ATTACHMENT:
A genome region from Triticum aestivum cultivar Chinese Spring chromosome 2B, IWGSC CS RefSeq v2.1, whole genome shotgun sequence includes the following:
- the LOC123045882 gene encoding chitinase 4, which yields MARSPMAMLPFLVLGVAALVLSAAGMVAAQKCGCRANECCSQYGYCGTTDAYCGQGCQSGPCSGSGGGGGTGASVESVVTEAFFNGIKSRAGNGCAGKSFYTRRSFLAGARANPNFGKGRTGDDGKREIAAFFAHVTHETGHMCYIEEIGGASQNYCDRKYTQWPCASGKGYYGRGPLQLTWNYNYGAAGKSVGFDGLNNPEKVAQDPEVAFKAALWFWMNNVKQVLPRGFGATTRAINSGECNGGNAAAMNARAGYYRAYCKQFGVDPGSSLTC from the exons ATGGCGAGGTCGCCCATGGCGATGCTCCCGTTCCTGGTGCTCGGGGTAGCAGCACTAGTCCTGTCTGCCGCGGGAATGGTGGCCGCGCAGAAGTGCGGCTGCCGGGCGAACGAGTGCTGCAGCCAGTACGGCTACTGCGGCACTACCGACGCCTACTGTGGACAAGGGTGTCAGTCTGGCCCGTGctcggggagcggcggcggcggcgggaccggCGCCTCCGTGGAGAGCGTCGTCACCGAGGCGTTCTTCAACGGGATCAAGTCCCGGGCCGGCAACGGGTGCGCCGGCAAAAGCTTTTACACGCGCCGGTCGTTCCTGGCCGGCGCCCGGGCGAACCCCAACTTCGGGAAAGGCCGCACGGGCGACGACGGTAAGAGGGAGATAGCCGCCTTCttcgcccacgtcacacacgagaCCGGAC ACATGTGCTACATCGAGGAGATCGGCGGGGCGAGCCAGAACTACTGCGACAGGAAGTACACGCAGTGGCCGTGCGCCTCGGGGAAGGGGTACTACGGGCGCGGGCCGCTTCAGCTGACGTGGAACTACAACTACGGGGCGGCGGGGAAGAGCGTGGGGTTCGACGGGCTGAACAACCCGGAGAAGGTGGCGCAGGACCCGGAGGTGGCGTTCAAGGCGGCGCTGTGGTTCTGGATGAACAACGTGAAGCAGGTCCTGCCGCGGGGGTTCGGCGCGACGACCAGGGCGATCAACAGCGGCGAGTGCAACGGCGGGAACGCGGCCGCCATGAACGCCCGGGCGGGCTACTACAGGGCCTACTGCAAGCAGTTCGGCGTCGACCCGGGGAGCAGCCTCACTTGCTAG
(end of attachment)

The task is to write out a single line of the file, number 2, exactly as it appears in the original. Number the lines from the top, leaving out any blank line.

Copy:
- the LOC123045882 gene encoding chitinase 4, which yields MARSPMAMLPFLVLGVAALVLSAAGMVAAQKCGCRANECCSQYGYCGTTDAYCGQGCQSGPCSGSGGGGGTGASVESVVTEAFFNGIKSRAGNGCAGKSFYTRRSFLAGARANPNFGKGRTGDDGKREIAAFFAHVTHETGHMCYIEEIGGASQNYCDRKYTQWPCASGKGYYGRGPLQLTWNYNYGAAGKSVGFDGLNNPEKVAQDPEVAFKAALWFWMNNVKQVLPRGFGATTRAINSGECNGGNAAAMNARAGYYRAYCKQFGVDPGSSLTC from the exons ATGGCGAGGTCGCCCATGGCGATGCTCCCGTTCCTGGTGCTCGGGGTAGCAGCACTAGTCCTGTCTGCCGCGGGAATGGTGGCCGCGCAGAAGTGCGGCTGCCGGGCGAACGAGTGCTGCAGCCAGTACGGCTACTGCGGCACTACCGACGCCTACTGTGGACAAGGGTGTCAGTCTGGCCCGTGctcggggagcggcggcggcggcgggaccggCGCCTCCGTGGAGAGCGTCGTCACCGAGGCGTTCTTCAACGGGATCAAGTCCCGGGCCGGCAACGGGTGCGCCGGCAAAAGCTTTTACACGCGCCGGTCGTTCCTGGCCGGCGCCCGGGCGAACCCCAACTTCGGGAAAGGCCGCACGGGCGACGACGGTAAGAGGGAGATAGCCGCCTTCttcgcccacgtcacacacgagaCCGGAC ACATGTGCTACATCGAGGAGATCGGCGGGGCGAGCCAGAACTACTGCGACAGGAAGTACACGCAGTGGCCGTGCGCCTCGGGGAAGGGGTACTACGGGCGCGGGCCGCTTCAGCTGACGTGGAACTACAACTACGGGGCGGCGGGGAAGAGCGTGGGGTTCGACGGGCTGAACAACCCGGAGAAGGTGGCGCAGGACCCGGAGGTGGCGTTCAAGGCGGCGCTGTGGTTCTGGATGAACAACGTGAAGCAGGTCCTGCCGCGGGGGTTCGGCGCGACGACCAGGGCGATCAACAGCGGCGAGTGCAACGGCGGGAACGCGGCCGCCATGAACGCCCGGGCGGGCTACTACAGGGCCTACTGCAAGCAGTTCGGCGTCGACCCGGGGAGCAGCCTCACTTGCTAG